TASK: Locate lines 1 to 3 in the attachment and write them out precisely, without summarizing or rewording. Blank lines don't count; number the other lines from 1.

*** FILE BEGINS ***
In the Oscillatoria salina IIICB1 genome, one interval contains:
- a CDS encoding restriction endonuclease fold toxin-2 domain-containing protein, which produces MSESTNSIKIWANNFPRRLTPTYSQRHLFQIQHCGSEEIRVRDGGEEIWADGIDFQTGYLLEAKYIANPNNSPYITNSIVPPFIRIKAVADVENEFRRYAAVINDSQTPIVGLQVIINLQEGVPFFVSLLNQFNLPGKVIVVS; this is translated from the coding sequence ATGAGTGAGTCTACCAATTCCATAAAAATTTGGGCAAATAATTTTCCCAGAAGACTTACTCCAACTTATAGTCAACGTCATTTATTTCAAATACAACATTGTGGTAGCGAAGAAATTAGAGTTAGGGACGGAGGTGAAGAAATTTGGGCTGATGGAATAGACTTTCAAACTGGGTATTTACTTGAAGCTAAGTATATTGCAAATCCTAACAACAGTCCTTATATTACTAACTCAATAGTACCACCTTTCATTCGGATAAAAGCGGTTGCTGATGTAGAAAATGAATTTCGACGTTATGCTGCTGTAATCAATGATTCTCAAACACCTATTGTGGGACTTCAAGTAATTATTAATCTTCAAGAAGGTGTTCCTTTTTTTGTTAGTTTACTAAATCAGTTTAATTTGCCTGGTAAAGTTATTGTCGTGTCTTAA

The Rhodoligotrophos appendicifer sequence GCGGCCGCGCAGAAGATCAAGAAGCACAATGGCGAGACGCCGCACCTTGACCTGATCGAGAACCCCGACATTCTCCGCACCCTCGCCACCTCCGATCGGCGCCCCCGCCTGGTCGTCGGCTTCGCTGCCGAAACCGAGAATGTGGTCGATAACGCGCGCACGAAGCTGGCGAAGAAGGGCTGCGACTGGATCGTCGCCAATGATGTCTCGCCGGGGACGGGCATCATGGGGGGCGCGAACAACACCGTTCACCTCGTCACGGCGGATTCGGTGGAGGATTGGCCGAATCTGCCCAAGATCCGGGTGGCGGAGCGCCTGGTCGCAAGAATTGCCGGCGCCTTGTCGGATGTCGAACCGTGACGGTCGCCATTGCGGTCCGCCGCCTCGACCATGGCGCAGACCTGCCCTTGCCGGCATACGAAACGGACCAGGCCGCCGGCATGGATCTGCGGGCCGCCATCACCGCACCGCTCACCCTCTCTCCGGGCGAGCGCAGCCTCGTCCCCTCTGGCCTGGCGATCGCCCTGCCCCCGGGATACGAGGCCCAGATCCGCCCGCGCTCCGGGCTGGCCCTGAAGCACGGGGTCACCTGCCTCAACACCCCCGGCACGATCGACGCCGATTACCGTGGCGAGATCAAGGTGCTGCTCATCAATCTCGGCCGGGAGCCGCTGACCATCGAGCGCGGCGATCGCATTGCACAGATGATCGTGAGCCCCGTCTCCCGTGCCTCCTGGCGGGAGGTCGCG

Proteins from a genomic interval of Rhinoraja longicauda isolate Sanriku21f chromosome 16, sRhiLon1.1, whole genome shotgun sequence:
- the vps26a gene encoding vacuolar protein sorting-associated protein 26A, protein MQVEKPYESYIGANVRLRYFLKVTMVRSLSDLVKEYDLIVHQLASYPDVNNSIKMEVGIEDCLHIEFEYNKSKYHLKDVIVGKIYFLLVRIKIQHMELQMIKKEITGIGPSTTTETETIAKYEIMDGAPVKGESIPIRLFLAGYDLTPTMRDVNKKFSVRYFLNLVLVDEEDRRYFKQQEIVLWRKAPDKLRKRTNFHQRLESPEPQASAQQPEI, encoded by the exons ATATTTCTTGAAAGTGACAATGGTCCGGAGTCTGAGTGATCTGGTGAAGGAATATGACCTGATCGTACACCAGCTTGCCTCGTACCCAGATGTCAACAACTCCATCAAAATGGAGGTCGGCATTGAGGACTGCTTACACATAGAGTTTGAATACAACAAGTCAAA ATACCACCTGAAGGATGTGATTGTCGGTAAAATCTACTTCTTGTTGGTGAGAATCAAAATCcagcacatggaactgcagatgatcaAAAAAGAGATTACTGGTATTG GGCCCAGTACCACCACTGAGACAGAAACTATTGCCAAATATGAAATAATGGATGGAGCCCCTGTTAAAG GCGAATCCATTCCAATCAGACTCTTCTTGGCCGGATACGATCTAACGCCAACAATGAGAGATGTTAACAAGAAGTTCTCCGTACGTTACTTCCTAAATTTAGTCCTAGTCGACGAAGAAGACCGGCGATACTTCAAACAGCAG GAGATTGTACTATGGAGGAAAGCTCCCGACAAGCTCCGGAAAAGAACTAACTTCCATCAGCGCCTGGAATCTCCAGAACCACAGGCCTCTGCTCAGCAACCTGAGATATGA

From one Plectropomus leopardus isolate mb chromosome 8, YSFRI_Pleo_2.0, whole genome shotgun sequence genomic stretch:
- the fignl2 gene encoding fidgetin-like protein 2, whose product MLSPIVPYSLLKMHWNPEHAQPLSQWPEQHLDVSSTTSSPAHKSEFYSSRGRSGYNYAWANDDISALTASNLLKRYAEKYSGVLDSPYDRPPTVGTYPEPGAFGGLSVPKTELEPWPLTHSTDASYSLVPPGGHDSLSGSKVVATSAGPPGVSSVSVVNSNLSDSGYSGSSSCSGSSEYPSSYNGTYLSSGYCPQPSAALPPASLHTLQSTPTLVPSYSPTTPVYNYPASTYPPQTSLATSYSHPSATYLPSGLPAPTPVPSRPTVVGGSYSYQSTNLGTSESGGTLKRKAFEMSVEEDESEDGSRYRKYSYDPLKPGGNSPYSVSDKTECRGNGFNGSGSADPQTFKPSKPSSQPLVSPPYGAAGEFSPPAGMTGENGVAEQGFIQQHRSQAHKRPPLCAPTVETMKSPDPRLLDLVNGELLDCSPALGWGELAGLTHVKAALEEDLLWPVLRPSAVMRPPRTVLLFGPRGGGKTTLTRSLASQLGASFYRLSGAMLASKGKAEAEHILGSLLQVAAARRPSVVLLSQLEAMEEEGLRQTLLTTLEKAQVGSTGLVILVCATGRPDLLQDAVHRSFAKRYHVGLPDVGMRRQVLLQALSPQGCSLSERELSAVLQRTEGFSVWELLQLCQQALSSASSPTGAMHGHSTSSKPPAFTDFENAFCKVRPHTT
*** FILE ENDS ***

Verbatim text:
In the Oscillatoria salina IIICB1 genome, one interval contains:
- a CDS encoding restriction endonuclease fold toxin-2 domain-containing protein, which produces MSESTNSIKIWANNFPRRLTPTYSQRHLFQIQHCGSEEIRVRDGGEEIWADGIDFQTGYLLEAKYIANPNNSPYITNSIVPPFIRIKAVADVENEFRRYAAVINDSQTPIVGLQVIINLQEGVPFFVSLLNQFNLPGKVIVVS; this is translated from the coding sequence ATGAGTGAGTCTACCAATTCCATAAAAATTTGGGCAAATAATTTTCCCAGAAGACTTACTCCAACTTATAGTCAACGTCATTTATTTCAAATACAACATTGTGGTAGCGAAGAAATTAGAGTTAGGGACGGAGGTGAAGAAATTTGGGCTGATGGAATAGACTTTCAAACTGGGTATTTACTTGAAGCTAAGTATATTGCAAATCCTAACAACAGTCCTTATATTACTAACTCAATAGTACCACCTTTCATTCGGATAAAAGCGGTTGCTGATGTAGAAAATGAATTTCGACGTTATGCTGCTGTAATCAATGATTCTCAAACACCTATTGTGGGACTTCAAGTAATTATTAATCTTCAAGAAGGTGTTCCTTTTTTTGTTAGTTTACTAAATCAGTTTAATTTGCCTGGTAAAGTTATTGTCGTGTCTTAA

The Rhodoligotrophos appendicifer sequence GCGGCCGCGCAGAAGATCAAGAAGCACAATGGCGAGACGCCGCACCTTGACCTGATCGAGAACCCCGACATTCTCCGCACCCTCGCCACCTCCGATCGGCGCCCCCGCCTGGTCGTCGGCTTCGCTGCCGAAACCGAGAATGTGGTCGATAACGCGCGCACGAAGCTGGCGAAGAAGGGCTGCGACTGGATCGTCGCCAATGATGTCTCGCCGGGGACGGGCATCATGGGGGGCGCGAACAACACCGTTCACCTCGTCACGGCGGATTCGGTGGAGGATTGGCCGAATCTGCCCAAGATCCGGGTGGCGGAGCGCCTGGTCGCAAGAATTGCCGGCGCCTTGTCGGATGTCGAACCGTGACGGTCGCCATTGCGGTCCGCCGCCTCGACCATGGCGCAGACCTGCCCTTGCCGGCATACGAAACGGACCAGGCCGCCGGCATGGATCTGCGGGCCGCCATCACCGCACCGCTCACCCTCTCTCCGGGCGAGCGCAGCCTCGTCCCCTCTGGCCTGGCGATCGCCCTGCCCCCGGGATACGAGGCCCAGATCCGCCCGCGCTCCGGGCTGGCCCTGAAGCACGGGGTCACCTGCCTCAACACCCCCGGCACGATCGACGCCGATTACCGTGGCGAGATCAAGGTGCTGCTCATCAATCTCGGCCGGGAGCCGCTGACCATCGAGCGCGGCGATCGCATTGCACAGATGATCGTGAGCCCCGTCTCCCGTGCCTCCTGGCGGGAGGTCGCG